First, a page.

Following the famous diesel scandal last year, the entire Volkswagen Group has ceased sales of all diesel engine cars in the US. Now, cars like the Audi Q7 TDI and A8 TDI are no longer on sale in the US market. It’s a shame because, regulation violations aside, they were great engines in great cars. Which is why it’s exciting to hear that there’s hope for a possible comeback.
According to Scott Keogh, President of Audi North America, “Once we hopefully get past everything, I see an opportunity for potentially, probably to offer it on one model, and that model would probably be the Q7 SUV,”. Being that the 3.0 TDI V6 engine was the best engine option for the Audi Q7, this is encouraging news. While the 3.0 TFSI V6 is a great engine, it just doesn’t have the silky smooth low-end torque, nor the fuel efficiency, of the TDI engine. And being that diesels fit SUVs better than anything else, it’s only sensical to offer one in the Q7 if there can only be one. “It’s the one model that makes the most sense.” said Keogh.
However, don’t expect a big influx of diesel engines from Audi, or the entire Volkswagen Group for that matter, in the US. Both brands see electric and hybrid technology as the future and are going to push those instead of diesels in the coming years. Especially considering the brand’s desire to reverse its negative image following the diesel scandal. Audi is going to want a greener image, so electrification must be the future. By 2025, Audi wants electric vehicles to make up 25-30 percent of all Audi sales in the US.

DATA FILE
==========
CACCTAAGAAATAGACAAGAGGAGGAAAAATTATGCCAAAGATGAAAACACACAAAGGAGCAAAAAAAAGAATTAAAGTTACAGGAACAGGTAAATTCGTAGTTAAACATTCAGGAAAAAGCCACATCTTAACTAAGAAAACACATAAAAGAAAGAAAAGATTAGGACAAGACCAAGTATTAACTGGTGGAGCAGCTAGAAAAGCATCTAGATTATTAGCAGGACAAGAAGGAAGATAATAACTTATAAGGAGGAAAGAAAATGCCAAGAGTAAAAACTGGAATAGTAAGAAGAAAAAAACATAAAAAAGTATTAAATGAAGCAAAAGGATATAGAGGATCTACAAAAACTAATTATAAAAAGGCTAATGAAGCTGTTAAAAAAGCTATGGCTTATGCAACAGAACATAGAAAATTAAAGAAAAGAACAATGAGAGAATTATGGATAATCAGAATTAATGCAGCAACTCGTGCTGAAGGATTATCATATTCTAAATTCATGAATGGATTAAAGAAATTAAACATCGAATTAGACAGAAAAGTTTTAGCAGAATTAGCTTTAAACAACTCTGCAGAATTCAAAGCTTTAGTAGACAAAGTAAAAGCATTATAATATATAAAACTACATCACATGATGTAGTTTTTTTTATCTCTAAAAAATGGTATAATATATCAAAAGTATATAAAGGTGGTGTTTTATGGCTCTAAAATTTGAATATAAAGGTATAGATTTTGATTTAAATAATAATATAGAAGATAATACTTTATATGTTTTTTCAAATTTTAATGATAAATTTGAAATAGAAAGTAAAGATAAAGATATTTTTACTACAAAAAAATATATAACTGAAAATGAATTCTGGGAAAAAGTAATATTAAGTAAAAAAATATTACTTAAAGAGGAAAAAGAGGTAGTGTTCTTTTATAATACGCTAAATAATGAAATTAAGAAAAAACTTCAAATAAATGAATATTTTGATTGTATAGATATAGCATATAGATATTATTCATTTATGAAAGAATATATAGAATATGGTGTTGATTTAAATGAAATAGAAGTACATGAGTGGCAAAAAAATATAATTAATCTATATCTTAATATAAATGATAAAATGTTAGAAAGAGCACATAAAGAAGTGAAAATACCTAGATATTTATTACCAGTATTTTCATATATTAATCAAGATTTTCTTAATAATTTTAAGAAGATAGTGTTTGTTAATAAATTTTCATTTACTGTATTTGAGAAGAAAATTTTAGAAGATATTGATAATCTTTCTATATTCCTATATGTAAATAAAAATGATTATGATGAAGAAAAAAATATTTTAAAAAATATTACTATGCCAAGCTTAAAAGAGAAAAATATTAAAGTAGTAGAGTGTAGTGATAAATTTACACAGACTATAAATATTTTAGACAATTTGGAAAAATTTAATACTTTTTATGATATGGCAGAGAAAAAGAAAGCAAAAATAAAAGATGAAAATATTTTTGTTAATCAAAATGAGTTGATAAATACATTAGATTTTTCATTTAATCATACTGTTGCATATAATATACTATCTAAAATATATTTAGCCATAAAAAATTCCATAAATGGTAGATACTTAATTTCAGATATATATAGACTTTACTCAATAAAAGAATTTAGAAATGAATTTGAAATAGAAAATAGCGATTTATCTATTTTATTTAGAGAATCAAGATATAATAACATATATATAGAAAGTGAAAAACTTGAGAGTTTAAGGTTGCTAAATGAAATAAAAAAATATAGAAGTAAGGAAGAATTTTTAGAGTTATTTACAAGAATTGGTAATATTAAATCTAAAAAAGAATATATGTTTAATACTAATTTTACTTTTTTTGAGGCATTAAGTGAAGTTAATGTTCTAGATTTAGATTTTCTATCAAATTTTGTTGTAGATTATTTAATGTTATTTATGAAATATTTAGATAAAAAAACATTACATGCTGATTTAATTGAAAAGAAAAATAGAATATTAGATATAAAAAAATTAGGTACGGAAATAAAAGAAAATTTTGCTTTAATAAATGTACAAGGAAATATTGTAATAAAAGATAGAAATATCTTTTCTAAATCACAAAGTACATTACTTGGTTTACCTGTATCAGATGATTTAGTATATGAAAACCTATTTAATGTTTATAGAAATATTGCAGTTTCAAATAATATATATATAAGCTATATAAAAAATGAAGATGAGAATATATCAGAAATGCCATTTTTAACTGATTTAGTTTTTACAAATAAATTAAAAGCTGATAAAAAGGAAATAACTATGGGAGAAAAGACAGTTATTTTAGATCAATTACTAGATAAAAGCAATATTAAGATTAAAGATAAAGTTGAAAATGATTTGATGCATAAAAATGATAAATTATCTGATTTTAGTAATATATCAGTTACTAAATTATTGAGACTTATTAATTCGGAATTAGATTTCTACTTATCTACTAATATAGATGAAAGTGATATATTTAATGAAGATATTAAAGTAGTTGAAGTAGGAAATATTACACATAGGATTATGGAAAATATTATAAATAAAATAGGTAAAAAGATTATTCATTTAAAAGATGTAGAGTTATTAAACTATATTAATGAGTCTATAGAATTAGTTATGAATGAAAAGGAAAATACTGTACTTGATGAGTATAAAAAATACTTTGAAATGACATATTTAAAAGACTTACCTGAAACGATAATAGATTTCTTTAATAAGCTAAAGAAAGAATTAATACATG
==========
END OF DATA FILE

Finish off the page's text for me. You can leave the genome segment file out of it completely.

What might make sense for Audi is to bring its Audi Q7 e-tron TDI to the ‘States. Not only would that give fans of diesel an SUV to buy, but it would also give hybrids fans one, too. It’s the best of both worlds — diesel power and economy with hybrid efficiency and green image. We’ll see what Audi actually ends up doing, but don’t expect another large influx of diesels.
“Our prediction is that we will not come back with diesel in the same magnitude we had before,” According to Chief Executive Officer of Volkswagen of America Hinrich Woebcken.